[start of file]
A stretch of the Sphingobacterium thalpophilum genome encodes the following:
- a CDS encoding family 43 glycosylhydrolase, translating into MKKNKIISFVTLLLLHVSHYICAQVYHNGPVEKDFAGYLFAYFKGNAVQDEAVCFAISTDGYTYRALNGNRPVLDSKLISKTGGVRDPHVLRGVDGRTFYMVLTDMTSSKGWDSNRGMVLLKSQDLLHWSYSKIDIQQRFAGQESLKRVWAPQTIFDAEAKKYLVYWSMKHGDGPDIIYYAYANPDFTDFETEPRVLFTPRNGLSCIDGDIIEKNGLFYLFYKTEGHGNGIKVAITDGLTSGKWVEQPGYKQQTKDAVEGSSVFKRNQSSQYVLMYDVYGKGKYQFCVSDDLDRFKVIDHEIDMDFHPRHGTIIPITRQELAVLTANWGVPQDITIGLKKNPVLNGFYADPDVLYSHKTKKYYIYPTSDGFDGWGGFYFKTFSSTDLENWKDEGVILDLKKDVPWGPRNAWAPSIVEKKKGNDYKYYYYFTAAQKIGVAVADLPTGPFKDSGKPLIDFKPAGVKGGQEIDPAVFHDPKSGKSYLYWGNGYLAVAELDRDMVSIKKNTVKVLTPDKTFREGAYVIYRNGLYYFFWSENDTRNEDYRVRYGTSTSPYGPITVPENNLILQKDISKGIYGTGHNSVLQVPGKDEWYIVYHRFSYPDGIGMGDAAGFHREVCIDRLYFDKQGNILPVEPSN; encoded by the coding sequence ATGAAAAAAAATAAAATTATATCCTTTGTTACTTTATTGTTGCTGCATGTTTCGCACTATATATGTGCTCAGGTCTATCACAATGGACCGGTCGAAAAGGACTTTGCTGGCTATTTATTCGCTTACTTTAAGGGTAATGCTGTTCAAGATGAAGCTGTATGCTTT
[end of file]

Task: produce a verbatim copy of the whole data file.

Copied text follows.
A stretch of the Sphingobacterium thalpophilum genome encodes the following:
- a CDS encoding family 43 glycosylhydrolase, translating into MKKNKIISFVTLLLLHVSHYICAQVYHNGPVEKDFAGYLFAYFKGNAVQDEAVCFAISTDGYTYRALNGNRPVLDSKLISKTGGVRDPHVLRGVDGRTFYMVLTDMTSSKGWDSNRGMVLLKSQDLLHWSYSKIDIQQRFAGQESLKRVWAPQTIFDAEAKKYLVYWSMKHGDGPDIIYYAYANPDFTDFETEPRVLFTPRNGLSCIDGDIIEKNGLFYLFYKTEGHGNGIKVAITDGLTSGKWVEQPGYKQQTKDAVEGSSVFKRNQSSQYVLMYDVYGKGKYQFCVSDDLDRFKVIDHEIDMDFHPRHGTIIPITRQELAVLTANWGVPQDITIGLKKNPVLNGFYADPDVLYSHKTKKYYIYPTSDGFDGWGGFYFKTFSSTDLENWKDEGVILDLKKDVPWGPRNAWAPSIVEKKKGNDYKYYYYFTAAQKIGVAVADLPTGPFKDSGKPLIDFKPAGVKGGQEIDPAVFHDPKSGKSYLYWGNGYLAVAELDRDMVSIKKNTVKVLTPDKTFREGAYVIYRNGLYYFFWSENDTRNEDYRVRYGTSTSPYGPITVPENNLILQKDISKGIYGTGHNSVLQVPGKDEWYIVYHRFSYPDGIGMGDAAGFHREVCIDRLYFDKQGNILPVEPSN; encoded by the coding sequence ATGAAAAAAAATAAAATTATATCCTTTGTTACTTTATTGTTGCTGCATGTTTCGCACTATATATGTGCTCAGGTCTATCACAATGGACCGGTCGAAAAGGACTTTGCTGGCTATTTATTCGCTTACTTTAAGGGTAATGCTGTTCAAGATGAAGCTGTATGCTTT